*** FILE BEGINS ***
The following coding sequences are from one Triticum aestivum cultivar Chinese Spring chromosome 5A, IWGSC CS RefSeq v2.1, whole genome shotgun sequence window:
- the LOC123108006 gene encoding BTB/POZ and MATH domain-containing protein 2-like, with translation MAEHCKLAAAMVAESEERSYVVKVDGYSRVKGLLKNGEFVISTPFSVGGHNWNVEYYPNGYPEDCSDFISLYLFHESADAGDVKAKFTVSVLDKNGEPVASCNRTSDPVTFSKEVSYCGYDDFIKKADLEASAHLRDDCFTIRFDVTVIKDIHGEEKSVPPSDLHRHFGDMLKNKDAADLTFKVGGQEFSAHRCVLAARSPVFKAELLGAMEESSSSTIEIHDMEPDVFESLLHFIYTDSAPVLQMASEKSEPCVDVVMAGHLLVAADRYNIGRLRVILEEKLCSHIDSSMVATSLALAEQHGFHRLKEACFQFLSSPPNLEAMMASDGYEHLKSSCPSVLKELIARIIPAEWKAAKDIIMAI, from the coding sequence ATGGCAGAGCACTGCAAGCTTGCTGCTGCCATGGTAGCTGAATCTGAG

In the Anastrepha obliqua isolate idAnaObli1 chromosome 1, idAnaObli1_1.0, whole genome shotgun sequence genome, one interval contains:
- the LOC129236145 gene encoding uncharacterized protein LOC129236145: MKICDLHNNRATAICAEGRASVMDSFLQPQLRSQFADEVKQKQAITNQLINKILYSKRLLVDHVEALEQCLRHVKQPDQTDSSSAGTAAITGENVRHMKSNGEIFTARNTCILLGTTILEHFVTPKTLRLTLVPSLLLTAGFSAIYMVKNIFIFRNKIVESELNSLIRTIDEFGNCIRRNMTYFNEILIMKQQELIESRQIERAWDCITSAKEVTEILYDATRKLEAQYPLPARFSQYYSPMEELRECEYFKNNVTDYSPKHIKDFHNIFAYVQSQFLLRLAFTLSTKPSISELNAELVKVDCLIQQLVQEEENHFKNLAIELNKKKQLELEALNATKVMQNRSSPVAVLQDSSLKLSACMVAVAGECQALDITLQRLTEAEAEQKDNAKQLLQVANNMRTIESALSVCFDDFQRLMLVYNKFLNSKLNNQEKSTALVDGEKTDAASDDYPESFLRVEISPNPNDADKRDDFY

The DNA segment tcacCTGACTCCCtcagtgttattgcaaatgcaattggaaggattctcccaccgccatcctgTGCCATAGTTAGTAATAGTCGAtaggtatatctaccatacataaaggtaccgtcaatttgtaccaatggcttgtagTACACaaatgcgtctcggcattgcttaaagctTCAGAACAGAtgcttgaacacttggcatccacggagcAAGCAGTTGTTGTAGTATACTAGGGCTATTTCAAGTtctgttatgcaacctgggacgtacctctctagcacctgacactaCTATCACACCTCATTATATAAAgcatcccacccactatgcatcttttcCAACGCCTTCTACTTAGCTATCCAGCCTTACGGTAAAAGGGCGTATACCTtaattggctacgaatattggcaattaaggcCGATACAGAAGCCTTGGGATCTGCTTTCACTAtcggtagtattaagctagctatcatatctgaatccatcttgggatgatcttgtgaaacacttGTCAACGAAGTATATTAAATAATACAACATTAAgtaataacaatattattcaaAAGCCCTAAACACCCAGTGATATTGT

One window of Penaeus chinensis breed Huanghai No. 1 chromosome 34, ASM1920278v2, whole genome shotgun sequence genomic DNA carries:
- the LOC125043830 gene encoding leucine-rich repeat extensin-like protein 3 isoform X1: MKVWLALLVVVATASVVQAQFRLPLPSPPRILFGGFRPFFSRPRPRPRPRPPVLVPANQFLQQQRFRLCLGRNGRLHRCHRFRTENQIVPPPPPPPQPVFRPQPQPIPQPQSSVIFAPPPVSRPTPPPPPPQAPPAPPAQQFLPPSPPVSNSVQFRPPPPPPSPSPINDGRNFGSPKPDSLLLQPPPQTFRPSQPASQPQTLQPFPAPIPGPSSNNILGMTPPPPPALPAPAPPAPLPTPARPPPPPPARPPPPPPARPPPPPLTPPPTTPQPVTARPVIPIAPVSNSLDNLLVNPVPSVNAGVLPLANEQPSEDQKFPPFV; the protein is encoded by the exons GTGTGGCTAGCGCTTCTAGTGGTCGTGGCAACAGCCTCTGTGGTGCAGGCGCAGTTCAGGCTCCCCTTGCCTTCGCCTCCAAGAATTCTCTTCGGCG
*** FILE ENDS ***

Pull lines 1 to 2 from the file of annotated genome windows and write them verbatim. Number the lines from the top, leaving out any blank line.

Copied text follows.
The following coding sequences are from one Triticum aestivum cultivar Chinese Spring chromosome 5A, IWGSC CS RefSeq v2.1, whole genome shotgun sequence window:
- the LOC123108006 gene encoding BTB/POZ and MATH domain-containing protein 2-like, with translation MAEHCKLAAAMVAESEERSYVVKVDGYSRVKGLLKNGEFVISTPFSVGGHNWNVEYYPNGYPEDCSDFISLYLFHESADAGDVKAKFTVSVLDKNGEPVASCNRTSDPVTFSKEVSYCGYDDFIKKADLEASAHLRDDCFTIRFDVTVIKDIHGEEKSVPPSDLHRHFGDMLKNKDAADLTFKVGGQEFSAHRCVLAARSPVFKAELLGAMEESSSSTIEIHDMEPDVFESLLHFIYTDSAPVLQMASEKSEPCVDVVMAGHLLVAADRYNIGRLRVILEEKLCSHIDSSMVATSLALAEQHGFHRLKEACFQFLSSPPNLEAMMASDGYEHLKSSCPSVLKELIARIIPAEWKAAKDIIMAI, from the coding sequence ATGGCAGAGCACTGCAAGCTTGCTGCTGCCATGGTAGCTGAATCTGAG